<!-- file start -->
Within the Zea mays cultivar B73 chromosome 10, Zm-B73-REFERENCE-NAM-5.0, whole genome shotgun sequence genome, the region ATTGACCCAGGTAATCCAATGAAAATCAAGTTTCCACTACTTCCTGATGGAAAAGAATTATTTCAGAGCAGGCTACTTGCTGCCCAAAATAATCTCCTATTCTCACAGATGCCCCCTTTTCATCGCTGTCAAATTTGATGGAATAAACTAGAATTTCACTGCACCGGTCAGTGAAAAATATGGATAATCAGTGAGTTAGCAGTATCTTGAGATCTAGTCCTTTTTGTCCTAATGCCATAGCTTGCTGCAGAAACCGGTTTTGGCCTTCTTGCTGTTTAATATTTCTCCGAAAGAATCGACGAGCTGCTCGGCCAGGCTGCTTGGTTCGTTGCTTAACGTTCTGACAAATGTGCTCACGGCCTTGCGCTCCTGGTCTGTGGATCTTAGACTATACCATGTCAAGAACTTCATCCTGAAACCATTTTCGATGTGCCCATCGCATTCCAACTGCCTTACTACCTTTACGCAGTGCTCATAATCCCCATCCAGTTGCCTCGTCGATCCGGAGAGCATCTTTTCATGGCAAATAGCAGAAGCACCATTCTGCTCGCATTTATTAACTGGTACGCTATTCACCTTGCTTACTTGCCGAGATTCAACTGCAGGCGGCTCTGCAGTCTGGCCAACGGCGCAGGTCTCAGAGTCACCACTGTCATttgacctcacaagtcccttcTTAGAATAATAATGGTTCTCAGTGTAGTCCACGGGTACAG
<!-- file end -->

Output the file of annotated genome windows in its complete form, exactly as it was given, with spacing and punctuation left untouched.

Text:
Within the Zea mays cultivar B73 chromosome 10, Zm-B73-REFERENCE-NAM-5.0, whole genome shotgun sequence genome, the region ATTGACCCAGGTAATCCAATGAAAATCAAGTTTCCACTACTTCCTGATGGAAAAGAATTATTTCAGAGCAGGCTACTTGCTGCCCAAAATAATCTCCTATTCTCACAGATGCCCCCTTTTCATCGCTGTCAAATTTGATGGAATAAACTAGAATTTCACTGCACCGGTCAGTGAAAAATATGGATAATCAGTGAGTTAGCAGTATCTTGAGATCTAGTCCTTTTTGTCCTAATGCCATAGCTTGCTGCAGAAACCGGTTTTGGCCTTCTTGCTGTTTAATATTTCTCCGAAAGAATCGACGAGCTGCTCGGCCAGGCTGCTTGGTTCGTTGCTTAACGTTCTGACAAATGTGCTCACGGCCTTGCGCTCCTGGTCTGTGGATCTTAGACTATACCATGTCAAGAACTTCATCCTGAAACCATTTTCGATGTGCCCATCGCATTCCAACTGCCTTACTACCTTTACGCAGTGCTCATAATCCCCATCCAGTTGCCTCGTCGATCCGGAGAGCATCTTTTCATGGCAAATAGCAGAAGCACCATTCTGCTCGCATTTATTAACTGGTACGCTATTCACCTTGCTTACTTGCCGAGATTCAACTGCAGGCGGCTCTGCAGTCTGGCCAACGGCGCAGGTCTCAGAGTCACCACTGTCATttgacctcacaagtcccttcTTAGAATAATAATGGTTCTCAGTGTAGTCCACGGGTACAG